As marketers, it’s our job to know our target audience’s needs and preferences. It’s why we conduct market research every year to better understand what our customers want and uncover new business opportunities.
But sometimes market research alone isn’t enough, especially when consumer preferences can change overnight. While focus groups are helpful to reference at the start of new product or campaign development, they’re less useful for gathering customer feedback once said post-launch. And annual surveys reveal little about what current events or trending topics are most relevant among consumers right now. To stay on top of the latest trends and maintain a more accurate pulse on your audience, you need to incorporate social media market research into your strategy.
What is social media market research?
Social media market research is the practice of gathering historical and real-time data from social media channels to better understand your brand’s target market. While it’s possible to conduct market research natively on social platforms, tools like Sprout Social enable you to collect and analyze information from all of your brand’s social accounts in one centralized platform.
Social media market research is also:
- Affordable. Social media is much cheaper than surveys or focus groups, which can cost thousands of dollars depending on the size and complexity of your research panel.
- Quick. While traditional market research methods can take time, social media is always updating in real-time and you can pull existing social data for immediate results.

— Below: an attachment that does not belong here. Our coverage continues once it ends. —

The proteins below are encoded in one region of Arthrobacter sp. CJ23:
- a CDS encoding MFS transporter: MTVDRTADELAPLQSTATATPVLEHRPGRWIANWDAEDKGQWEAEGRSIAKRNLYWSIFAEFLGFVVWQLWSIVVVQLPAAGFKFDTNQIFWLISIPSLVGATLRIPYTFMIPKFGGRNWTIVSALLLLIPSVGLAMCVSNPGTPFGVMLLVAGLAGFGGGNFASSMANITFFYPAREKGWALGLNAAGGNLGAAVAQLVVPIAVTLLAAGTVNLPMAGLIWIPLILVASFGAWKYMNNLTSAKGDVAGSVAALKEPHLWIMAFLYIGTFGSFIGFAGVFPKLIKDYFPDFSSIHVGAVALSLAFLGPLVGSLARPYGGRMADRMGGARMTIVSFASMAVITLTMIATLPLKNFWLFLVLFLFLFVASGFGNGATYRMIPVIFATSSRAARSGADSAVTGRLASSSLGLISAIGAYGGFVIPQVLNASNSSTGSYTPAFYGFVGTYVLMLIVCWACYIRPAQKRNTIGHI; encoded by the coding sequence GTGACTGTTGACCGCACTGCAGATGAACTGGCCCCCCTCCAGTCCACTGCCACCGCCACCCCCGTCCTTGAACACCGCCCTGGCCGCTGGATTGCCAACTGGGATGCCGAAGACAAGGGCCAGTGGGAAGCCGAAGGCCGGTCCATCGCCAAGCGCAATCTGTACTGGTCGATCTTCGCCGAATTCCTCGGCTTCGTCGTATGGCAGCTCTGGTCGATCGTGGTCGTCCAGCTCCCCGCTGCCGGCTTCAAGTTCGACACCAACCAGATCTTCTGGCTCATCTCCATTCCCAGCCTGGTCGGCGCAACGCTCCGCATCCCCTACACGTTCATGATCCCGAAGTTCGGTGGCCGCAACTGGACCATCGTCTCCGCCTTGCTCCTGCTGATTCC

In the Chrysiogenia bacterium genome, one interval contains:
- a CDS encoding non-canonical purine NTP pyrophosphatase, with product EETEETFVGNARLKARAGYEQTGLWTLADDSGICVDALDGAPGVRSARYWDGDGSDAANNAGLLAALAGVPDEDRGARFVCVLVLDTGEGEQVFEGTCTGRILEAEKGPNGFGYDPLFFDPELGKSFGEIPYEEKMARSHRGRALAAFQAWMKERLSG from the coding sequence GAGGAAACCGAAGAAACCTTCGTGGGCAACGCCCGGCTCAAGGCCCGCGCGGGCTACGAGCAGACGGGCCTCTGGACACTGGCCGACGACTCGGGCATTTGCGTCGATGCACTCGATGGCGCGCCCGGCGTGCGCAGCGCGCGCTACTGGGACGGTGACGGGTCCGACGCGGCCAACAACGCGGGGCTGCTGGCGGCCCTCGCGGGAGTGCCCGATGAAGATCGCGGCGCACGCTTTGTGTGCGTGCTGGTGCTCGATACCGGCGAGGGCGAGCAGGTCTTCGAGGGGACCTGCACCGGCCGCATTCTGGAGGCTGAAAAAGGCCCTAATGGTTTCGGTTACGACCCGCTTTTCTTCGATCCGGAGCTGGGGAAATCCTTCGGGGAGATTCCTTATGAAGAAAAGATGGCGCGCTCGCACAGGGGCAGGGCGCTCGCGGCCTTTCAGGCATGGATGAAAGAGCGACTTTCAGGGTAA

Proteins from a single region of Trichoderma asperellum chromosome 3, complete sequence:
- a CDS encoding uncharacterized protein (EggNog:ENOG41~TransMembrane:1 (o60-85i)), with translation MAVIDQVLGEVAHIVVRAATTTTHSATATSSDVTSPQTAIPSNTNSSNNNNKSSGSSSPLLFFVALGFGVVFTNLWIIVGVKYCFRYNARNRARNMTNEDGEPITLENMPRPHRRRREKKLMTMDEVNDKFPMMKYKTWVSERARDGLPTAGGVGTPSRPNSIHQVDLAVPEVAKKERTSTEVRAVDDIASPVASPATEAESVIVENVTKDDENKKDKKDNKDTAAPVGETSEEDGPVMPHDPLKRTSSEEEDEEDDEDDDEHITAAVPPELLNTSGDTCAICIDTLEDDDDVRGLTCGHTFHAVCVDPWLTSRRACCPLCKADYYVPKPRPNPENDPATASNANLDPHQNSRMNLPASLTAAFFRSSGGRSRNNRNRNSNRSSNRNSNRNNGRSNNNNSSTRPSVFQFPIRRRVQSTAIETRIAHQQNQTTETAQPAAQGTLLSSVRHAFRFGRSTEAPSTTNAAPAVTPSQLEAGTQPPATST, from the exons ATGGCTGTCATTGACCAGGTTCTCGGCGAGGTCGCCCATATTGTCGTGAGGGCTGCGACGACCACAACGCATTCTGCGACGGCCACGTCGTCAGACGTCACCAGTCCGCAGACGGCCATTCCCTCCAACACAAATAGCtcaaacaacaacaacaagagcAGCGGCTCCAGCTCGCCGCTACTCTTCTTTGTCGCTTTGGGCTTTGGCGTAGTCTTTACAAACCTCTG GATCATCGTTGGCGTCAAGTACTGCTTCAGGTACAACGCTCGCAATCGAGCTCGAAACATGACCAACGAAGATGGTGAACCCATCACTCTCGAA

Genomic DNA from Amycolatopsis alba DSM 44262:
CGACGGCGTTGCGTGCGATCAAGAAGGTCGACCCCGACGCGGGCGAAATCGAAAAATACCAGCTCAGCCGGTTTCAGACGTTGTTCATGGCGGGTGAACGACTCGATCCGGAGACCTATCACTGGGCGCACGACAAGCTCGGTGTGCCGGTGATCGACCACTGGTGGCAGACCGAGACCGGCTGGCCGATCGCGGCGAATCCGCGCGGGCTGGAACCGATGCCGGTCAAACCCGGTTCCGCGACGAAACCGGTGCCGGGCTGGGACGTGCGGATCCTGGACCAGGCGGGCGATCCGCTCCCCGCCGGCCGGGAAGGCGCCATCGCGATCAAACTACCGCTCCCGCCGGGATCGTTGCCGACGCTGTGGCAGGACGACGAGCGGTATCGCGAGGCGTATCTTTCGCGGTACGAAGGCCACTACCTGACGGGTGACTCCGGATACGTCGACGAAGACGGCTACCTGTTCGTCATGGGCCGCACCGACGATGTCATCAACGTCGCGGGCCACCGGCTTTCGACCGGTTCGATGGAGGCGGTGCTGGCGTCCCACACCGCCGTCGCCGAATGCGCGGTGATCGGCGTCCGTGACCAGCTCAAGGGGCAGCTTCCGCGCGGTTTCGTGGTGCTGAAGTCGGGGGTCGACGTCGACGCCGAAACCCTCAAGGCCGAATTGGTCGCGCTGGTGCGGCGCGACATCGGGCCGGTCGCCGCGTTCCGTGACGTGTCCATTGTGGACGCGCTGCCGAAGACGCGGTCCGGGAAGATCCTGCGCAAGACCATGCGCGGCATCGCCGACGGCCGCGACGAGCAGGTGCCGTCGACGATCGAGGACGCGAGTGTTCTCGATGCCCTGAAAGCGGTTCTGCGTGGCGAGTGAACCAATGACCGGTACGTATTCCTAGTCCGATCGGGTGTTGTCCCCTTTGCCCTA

- Comprehensive. With over 3.6 billion social users in 2020, there’s no shortage of data on social media and tools like social listening make it easy to analyze conversations and trends around your entire industry, not just your brand.
7 market research insights you can get from social media
According to the latest Sprout Social Index™, there are seven unique consumer insights marketers can gather from their brand’s social platforms to apply toward their strategies. Below, we’ll break down all seven social media market research examples and how to find this information on your brand’s social channels.
1. See how customers use your products or services
Tried @weareomsom tonight for the first time. It was delicious and pretty idiot proof.
1. Cook fish
2. Add sauce & cook more
3. Eat pic.twitter.com/6ZMmf7XsmA
— Greg Baroth (@gbaroth) July 12, 2021
Consumers aren’t shy about sharing how they use certain products and will rush to share their thoughts on social media. Omsom, a company that creates pantry shortcuts for specific Asian dishes, is regularly tagged in consumer reviews and photos of people’s home cooked meals. In one Tweet, a customer shares how they use Omsom to jazz up their leftovers while another attributes a successful dinner to the Asian pantry shortcut.
How to find this information: When customers want you to know something, they won’t hesitate to tag or mention your brand. Search for your brand and the name of your product on social platforms like Twitter or Instagram to learn how customers actually use your goods and services. Reddit is another treasure trove filled with conversations and communities relevant to your brand or products. And with a tool like Sprout Social, you can easily monitor those branded keywords and phrases to stay up to date with what customers have to say.
2. Learn what customers dislike about your brand
I don’t like the way @netflix skips the credits.
— toastfundraiser (@ToastFundraiser) August 13, 2021
One guarantee of any social platform is you can always find someone who dislikes something about your brand, product or service. In the example above, an individual shares a specific feature that forces viewers to skip the end credits of a film or TV show. Even if they’re tough to digest, the negative comments can actually help brands identify areas for improvement to strengthen their offerings.